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free-thinkers, that hath neither passions nor might not run away with it; and, to do further appetites to gratify, no heats of blood, nor vi-justice upon himself, desired them to tie a halter gour of constitution, that can turn his systems about his neck, as a mark of that ignominious of infidelity to his advantage, or raise pleasures punishment, which, in his own thoughts, he had out of them which are inconsistent with the so justly deserved. belief of a hereafter. One that has neither wit, gallantry, mirth, or youth, to indulge by these notions, but only a poor, joyless, uncomfortable vanity of distinguishing himself from the rest of mankind, is rather to be regarded as a mischievous lunatic, than a mistaken philosopher. A chaste infidel, a speculative libertine, is an animal that I should not believe to be in nature, did I not sometimes meet with this species of men, that plead for the indul-rest in hope, and shall rise in glory. But at the gence of their passions in the midst of a severe studious life, and talk against the immortality of the soul over a dish of coffee.

I would fain ask a minute philosopher, what good he proposes to mankind by the publishing of his doctrines? Will they make a man a better citizen, or father of a family; a more endearing husband, friend, or son? will they enlarge his public or private virtues, or correct any of his frailties or vices? What is there either joyful or glorious in such opinions? do they either refresh or enlarge our thoughts? do they contribute to the happiness, or raise the dignity, of human nature? The only good that I have ever heard pretended to, is, that they banish terrors, and set the mind at ease. But whose terrors do they banish? It is certain, if there were any strength in their arguments, they would give great disturbance to minds that are influenced by virtue, honour, and morality, and take from us the only comforts and supports of affliction, sickness, and old age. The minds, therefore, which they set at ease, are only those of impenitent criminals and malefactors, and which, not the good of mankind, should be in perpetual terror and alarm.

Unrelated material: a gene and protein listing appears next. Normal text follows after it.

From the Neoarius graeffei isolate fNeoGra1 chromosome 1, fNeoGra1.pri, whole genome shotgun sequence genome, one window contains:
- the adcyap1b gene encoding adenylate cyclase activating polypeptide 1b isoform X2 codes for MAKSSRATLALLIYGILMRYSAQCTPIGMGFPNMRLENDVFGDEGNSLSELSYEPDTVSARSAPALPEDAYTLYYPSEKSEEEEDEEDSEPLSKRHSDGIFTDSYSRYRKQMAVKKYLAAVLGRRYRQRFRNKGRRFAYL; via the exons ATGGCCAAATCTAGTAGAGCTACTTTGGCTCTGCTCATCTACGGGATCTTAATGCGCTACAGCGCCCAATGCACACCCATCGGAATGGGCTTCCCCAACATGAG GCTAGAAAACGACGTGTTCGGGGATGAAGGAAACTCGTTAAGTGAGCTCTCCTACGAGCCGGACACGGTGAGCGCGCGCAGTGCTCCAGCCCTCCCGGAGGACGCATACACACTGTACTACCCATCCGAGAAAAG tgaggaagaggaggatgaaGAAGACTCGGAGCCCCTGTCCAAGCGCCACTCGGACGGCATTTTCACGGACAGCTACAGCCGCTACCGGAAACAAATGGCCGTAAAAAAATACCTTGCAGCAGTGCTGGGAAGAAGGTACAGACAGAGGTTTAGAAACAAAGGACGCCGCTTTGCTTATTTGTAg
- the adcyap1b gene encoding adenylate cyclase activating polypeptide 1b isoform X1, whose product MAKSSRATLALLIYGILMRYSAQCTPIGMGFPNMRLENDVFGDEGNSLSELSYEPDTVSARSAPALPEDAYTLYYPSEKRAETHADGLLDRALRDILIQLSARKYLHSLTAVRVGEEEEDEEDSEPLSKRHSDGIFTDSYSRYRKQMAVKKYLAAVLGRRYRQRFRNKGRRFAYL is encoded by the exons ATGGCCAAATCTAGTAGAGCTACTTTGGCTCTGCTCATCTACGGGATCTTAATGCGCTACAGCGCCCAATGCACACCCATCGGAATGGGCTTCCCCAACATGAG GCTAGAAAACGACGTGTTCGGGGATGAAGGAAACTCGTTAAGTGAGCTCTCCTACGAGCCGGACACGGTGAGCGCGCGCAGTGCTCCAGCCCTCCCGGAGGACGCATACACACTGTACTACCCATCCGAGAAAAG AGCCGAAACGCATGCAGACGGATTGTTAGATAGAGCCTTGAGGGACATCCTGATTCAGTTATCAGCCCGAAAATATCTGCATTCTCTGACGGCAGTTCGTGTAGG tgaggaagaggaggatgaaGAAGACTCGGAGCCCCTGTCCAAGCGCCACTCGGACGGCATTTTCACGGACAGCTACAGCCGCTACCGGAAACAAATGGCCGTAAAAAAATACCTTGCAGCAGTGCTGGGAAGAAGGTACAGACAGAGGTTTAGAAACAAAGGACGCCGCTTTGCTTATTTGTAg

I must confess, nothing is more usual than for a free-thinker, in proportion as the insolence of scepticism is abated in him by years and knowledge, or humbled and beaten down by sorrow or sickness, to reconcile himself to the general conceptions of reasonable creatures; so that we frequently see the apostates turning from their revolt towards the end of their lives, and employing the refuse of their parts in promoting those truths which they had before endeavoured to invalidate.

The history of a gentleman in France is very well known, who was so zealous a promoter of infidelity, that he had got together a select company of disciples, and travelled into all parts of the kingdom to make converts. In the midst of his fantastical success he fell sick, and was reclaimed to such a sense of his condition, that after he had passed some time in great agonies and horrors of mind, he begged those who had the care of burying him, to dress his body in the habit of a capuchin, that the devil